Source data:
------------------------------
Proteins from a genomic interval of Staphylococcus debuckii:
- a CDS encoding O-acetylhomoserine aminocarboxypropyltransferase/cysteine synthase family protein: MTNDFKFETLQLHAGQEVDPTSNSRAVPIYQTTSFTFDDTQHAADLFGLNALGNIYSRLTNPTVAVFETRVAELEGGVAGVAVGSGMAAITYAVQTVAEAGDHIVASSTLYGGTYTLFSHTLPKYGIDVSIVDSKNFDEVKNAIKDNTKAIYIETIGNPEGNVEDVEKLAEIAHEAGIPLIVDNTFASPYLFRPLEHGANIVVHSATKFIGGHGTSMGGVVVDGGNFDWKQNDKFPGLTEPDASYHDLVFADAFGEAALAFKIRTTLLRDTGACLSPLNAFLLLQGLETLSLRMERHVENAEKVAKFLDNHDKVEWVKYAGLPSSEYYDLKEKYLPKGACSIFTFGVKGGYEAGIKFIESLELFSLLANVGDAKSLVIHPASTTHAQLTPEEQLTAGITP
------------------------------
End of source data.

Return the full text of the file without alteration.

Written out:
Proteins from a genomic interval of Staphylococcus debuckii:
- a CDS encoding O-acetylhomoserine aminocarboxypropyltransferase/cysteine synthase family protein: MTNDFKFETLQLHAGQEVDPTSNSRAVPIYQTTSFTFDDTQHAADLFGLNALGNIYSRLTNPTVAVFETRVAELEGGVAGVAVGSGMAAITYAVQTVAEAGDHIVASSTLYGGTYTLFSHTLPKYGIDVSIVDSKNFDEVKNAIKDNTKAIYIETIGNPEGNVEDVEKLAEIAHEAGIPLIVDNTFASPYLFRPLEHGANIVVHSATKFIGGHGTSMGGVVVDGGNFDWKQNDKFPGLTEPDASYHDLVFADAFGEAALAFKIRTTLLRDTGACLSPLNAFLLLQGLETLSLRMERHVENAEKVAKFLDNHDKVEWVKYAGLPSSEYYDLKEKYLPKGACSIFTFGVKGGYEAGIKFIESLELFSLLANVGDAKSLVIHPASTTHAQLTPEEQLTAGITP